South Africa’s six-member banking index plummeted by levels not seen since the 2008 global financial crisis after President Jacob Zuma fired Finance Minister Nhlanhla Nene.
The industry benchmark fell as much as 8.71% and was 6.5% weaker at the in Johannesburg. FirstRand, Africa’s largest bank by market value, tumbled as much as 14.84%, while Standard Bank Group, the biggest by assets, fell 13.54%. Barclays Plc’s South African unit dropped 14.53% and Nedbank Group retreated 1.15%.
“All the banks are built on confidence — removing the finance minister isn’t good for the country’s confidence,” said Patrice Rassou, head of equities at Sanlam Investment Management in Cape Town, which oversees about $30 billion in assets.
Zuma late Wednesday removed Nene from his post after 19 months, without giving any reasons except to say that he would be switched to another key role. His replacement is David van Rooyen, a lawmaker who is little known to locals or investors. The rand dropped as much as 5.4% against the dollar after Zuma’s announcement, the biggest decline since September 2011, hitting a record low of 15.4800.
The shock move came less than a week after credit rating companies pushed the nation closer to junk status, citing concerns over a sluggish economy and rising debt as inflation and interest rates climb. Mining and manufacturing are already under strain because of plunging metal prices and power constraints.
“A debt downgrade would also lead to increasing funding costs which is not good for banks, corporate South Africa and the man on the street who is already over indebted,” Sanlam’s Rassou said.
Other financial services companies also felt the impact. Sanlam, the largest South African-based life assurer, plunged 10.66%, the biggest drop since October 2008. Old Mutual Plc, which relies on South Africa for more than half its profit, slid as much as 7.57%, the most in more than a month.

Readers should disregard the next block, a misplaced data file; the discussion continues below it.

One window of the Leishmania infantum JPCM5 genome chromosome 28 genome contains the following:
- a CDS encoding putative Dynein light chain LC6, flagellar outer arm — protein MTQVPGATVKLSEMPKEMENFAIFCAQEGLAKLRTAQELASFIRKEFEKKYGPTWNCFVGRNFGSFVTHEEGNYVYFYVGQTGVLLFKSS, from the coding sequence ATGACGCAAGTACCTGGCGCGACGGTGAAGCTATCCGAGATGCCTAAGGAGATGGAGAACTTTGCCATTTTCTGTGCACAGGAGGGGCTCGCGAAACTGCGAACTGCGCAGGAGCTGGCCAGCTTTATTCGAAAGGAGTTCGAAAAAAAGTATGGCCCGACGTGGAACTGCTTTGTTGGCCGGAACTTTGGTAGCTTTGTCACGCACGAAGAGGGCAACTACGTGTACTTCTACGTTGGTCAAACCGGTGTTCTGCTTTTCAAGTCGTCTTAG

Investors may be concerned that the risk of increased impairments for bad debt is increasing, said David Shapiro, a director at Johannesburg-based money manager Sasfin Securities. “Are the banks lending to an economy that perhaps can’t handle it?” he said by phone. “You’d expect rising debt levels as inflation surges.”
The sell-off in banks could be a sign that foreign investors are pulling funds out of the South African market, Shapiro said. “They are being used as punching bags,” he said. “The banks are the ones lending to the manufacturers and miners.”
Investec fell as much as 3.58%, while Capitec Bank Holdings, which provides unsecured loans, dropped as much as 10.84%.
Rene van Wyk, the head of bank regulation in South Africa at the central bank, declined to speak about the plunge in the lenders’ stocks when called at his office in the capital, Pretoria. He referred questions to the central bank’s media department.
“Investors are now more worried about a downgrade to junk status,” Wayne McCurrie, who helps manage R170 billion ($11.3 billion) at MMI Group, said by phone. “In South Africa, you just never know what’s coming. This increases uncertainty and the new finance minister is mostly unknown.
“The banks are the cheap part of the market,” he said. “It just shows that being cheap doesn’t help when sentiment turns.”
©2015 Bloomberg News